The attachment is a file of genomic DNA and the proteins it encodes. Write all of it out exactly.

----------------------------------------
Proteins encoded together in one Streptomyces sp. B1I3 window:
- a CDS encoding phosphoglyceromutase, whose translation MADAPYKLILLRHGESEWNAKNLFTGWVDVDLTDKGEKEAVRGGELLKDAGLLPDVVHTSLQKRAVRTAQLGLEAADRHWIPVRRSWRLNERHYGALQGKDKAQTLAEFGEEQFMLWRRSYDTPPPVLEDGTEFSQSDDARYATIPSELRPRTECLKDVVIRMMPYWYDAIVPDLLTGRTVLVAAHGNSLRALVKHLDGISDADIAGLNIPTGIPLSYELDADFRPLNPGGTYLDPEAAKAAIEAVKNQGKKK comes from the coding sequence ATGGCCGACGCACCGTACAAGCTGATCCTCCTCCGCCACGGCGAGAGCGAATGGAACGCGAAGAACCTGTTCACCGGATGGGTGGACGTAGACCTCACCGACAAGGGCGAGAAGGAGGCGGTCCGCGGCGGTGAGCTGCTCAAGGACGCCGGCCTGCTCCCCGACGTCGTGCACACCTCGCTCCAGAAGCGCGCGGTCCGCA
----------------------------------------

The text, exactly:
Proteins encoded together in one Streptomyces sp. B1I3 window:
- a CDS encoding phosphoglyceromutase, whose translation MADAPYKLILLRHGESEWNAKNLFTGWVDVDLTDKGEKEAVRGGELLKDAGLLPDVVHTSLQKRAVRTAQLGLEAADRHWIPVRRSWRLNERHYGALQGKDKAQTLAEFGEEQFMLWRRSYDTPPPVLEDGTEFSQSDDARYATIPSELRPRTECLKDVVIRMMPYWYDAIVPDLLTGRTVLVAAHGNSLRALVKHLDGISDADIAGLNIPTGIPLSYELDADFRPLNPGGTYLDPEAAKAAIEAVKNQGKKK comes from the coding sequence ATGGCCGACGCACCGTACAAGCTGATCCTCCTCCGCCACGGCGAGAGCGAATGGAACGCGAAGAACCTGTTCACCGGATGGGTGGACGTAGACCTCACCGACAAGGGCGAGAAGGAGGCGGTCCGCGGCGGTGAGCTGCTCAAGGACGCCGGCCTGCTCCCCGACGTCGTGCACACCTCGCTCCAGAAGCGCGCGGTCCGCA